Today, the Dutch Upper House adopted the Bill on the accountancy profession (Wet op het accountantsberoep) (the Bill). Initially, this Bill aimed to merge the Royal Netherlands Institute of Registered Accountants (Nederlands Instituut van Registeraccountants, the NIVRA) and the Netherlands Organisation of Accounting Consultants (Nederlandse Orde van Accountants-Administratieconsulenten, the NOvAA) into one professional organisation: the Netherlands Institute of Chartered Accountants (Nederlandse Beroepsorganisatie van Accountants, the NBA).
However, during the parliamentary debate on this Bill in the Dutch Lower House, various amendments were adopted that significantly impact firms auditing public interest organisations, which include at this point in time listed companies as well as non-listed banks and insurers (the so-called "PIOs"), but also companies of which the financial reporting is subject to the supervision of the Netherlands Authority for the Financial Markets (Autoriteit Financiële Markten, the AFM).
In this Corporate Alert we will not touch upon the formation of the NBA, but we will focus on the key changes for companies. The key changes are:
- the compulsory rotation of accountancy firms;
- the prohibition for accountancy firms auditing the financial statements of PIOs to perform certain other advisory services for the benefit of these PIOs;
- the compulsory notification to the AFM regarding the intended appointment of an accountancy firm; and
- certain important changes to the Act on the Supervision of Financial Reporting (Wet toezicht financiële verslaggeving, the Wtfv).
The abovementioned changes do not have consequences for companies that do not qualify as PIOs and which do not otherwise fall within the scope of the Wtfv.
2. Entry into force
Although the date of entry into force has not yet been published, it may be assumed that the Bill will enter into force on 1 January 2013. During the parliamentary debate on this Bill in the Dutch Upper House, it was concluded that the compulsory rotation of accountancy firms for PIOs will not enter into force prior to 1 January 2016. The Dutch Minister of Finance confirmed the same in a letter that was sent to the chairman of the Dutch Upper House on 7 December 2012.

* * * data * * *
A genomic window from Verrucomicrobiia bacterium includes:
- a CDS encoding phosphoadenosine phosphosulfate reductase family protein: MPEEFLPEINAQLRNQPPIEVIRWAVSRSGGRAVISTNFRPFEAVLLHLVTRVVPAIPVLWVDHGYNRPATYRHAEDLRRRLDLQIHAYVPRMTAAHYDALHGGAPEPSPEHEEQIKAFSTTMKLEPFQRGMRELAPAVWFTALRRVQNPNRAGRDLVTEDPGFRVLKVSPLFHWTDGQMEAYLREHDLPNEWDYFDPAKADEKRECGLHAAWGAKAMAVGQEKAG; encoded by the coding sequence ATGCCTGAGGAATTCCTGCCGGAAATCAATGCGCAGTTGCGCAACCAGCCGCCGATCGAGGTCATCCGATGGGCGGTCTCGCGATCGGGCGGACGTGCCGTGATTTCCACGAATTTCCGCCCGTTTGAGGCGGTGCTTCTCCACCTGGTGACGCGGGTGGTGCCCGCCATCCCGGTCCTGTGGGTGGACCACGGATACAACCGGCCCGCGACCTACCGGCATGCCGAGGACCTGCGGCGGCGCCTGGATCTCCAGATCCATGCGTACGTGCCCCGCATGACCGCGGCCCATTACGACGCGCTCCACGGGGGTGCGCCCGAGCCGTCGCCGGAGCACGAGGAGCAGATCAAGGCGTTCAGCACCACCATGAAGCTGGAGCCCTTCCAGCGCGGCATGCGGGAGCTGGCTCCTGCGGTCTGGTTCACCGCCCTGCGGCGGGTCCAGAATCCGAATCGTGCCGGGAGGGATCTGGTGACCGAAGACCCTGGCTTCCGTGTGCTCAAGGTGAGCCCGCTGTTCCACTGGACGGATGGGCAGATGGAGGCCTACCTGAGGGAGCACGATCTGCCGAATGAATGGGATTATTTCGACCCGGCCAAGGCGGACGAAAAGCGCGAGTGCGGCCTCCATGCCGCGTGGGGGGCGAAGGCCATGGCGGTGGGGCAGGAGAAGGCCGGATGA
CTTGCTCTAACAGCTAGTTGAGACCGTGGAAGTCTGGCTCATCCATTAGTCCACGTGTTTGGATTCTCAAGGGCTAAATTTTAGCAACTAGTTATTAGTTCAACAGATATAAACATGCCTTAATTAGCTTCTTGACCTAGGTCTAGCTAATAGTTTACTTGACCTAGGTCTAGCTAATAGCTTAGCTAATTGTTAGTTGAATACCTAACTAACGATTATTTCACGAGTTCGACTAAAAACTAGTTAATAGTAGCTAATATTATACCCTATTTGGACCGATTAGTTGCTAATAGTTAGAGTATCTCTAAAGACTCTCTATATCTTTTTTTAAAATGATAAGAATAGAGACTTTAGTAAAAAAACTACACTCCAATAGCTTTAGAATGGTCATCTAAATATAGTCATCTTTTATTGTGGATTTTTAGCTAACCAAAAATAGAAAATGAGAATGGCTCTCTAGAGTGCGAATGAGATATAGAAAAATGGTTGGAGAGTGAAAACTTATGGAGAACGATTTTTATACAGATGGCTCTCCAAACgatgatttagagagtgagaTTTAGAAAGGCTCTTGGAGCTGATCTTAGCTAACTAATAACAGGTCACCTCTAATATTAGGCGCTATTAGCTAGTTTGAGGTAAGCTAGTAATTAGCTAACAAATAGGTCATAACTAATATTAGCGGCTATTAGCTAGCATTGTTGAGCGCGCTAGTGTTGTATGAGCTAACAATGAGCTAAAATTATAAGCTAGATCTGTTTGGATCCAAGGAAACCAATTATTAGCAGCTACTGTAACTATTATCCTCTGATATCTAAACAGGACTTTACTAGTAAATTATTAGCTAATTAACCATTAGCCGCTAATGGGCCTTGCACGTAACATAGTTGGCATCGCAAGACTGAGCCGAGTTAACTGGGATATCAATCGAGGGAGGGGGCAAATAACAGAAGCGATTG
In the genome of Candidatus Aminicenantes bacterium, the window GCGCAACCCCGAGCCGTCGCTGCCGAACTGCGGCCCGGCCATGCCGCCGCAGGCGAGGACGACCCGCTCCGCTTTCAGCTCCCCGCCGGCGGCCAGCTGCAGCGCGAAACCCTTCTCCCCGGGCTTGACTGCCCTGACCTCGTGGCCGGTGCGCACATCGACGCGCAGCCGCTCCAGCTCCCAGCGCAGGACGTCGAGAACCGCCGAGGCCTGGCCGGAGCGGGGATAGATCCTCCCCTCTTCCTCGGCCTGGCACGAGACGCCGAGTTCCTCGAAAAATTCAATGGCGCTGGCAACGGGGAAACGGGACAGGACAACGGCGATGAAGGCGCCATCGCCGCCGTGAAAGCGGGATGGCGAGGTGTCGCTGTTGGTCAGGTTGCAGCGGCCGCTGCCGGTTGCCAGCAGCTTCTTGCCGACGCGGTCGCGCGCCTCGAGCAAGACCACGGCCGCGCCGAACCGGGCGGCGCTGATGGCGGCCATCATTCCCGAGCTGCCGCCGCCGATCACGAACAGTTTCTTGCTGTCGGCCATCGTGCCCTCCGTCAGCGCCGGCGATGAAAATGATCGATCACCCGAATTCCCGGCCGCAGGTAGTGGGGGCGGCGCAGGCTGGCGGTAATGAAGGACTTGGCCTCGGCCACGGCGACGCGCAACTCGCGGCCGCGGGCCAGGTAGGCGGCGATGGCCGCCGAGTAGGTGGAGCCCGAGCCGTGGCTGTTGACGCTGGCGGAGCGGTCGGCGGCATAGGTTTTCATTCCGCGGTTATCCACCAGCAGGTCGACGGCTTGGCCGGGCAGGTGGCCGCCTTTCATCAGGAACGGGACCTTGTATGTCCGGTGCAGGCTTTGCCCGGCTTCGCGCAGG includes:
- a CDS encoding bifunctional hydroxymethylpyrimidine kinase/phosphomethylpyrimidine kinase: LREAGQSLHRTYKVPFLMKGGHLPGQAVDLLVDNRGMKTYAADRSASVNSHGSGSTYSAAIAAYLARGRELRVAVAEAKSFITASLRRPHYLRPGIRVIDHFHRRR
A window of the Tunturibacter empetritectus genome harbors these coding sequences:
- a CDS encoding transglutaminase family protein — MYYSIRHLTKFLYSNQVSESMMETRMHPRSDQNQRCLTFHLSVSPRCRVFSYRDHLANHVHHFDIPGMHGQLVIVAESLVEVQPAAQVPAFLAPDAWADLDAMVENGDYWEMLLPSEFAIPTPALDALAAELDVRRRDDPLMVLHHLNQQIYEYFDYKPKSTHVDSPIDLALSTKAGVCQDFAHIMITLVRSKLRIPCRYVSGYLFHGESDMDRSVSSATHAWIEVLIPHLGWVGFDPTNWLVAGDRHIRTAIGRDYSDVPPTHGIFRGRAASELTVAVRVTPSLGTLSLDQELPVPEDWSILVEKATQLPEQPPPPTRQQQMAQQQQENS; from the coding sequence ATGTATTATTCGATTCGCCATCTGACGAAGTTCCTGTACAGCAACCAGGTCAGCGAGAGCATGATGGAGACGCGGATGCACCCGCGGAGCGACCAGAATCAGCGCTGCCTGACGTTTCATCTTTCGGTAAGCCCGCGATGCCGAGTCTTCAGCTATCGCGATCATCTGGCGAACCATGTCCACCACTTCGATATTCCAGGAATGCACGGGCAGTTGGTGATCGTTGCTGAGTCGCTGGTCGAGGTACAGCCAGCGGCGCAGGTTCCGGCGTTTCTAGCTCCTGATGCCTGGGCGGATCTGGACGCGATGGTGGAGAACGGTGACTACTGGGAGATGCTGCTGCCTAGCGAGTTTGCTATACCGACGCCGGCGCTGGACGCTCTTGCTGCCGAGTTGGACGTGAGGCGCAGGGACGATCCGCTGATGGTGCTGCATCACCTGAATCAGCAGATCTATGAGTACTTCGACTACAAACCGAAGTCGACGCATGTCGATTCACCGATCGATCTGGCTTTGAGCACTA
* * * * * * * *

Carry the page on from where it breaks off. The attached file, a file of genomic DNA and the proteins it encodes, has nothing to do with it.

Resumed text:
3. Key changes
Compulsory Rotation of Accountancy Firms
Starting 1 January 2016, PIOs are required to rotate their accountancy firm every eight years. The same firm may perform the statutory audits again only after the expiry of a two-year cooling-off period. The objective of this regulation is to increase the independency of auditors. Please note that the obligation to rotate the accountancy firm every eight years should be separated from the rule that the same auditor cannot ultimately be responsible for performing the statutory audits for a period longer than seven years.
Also in the European context proposals have been made in relation to the issue of the compulsory rotation of accountancy firms. During a parliamentary debate the Dutch Minister of Finance informed the Dutch Upper House that the extent to which European rules and regulations have been defined will be assessed in the second half of 2015. The Dutch Minister of Finance confirmed the same in the letter that was sent to the chairman of the Dutch Upper House on 7 December 2012. If there are conflicts between the Dutch- and the European rules and regulations on this issue, then entry into force as per 1 January 2016 might be reconsidered.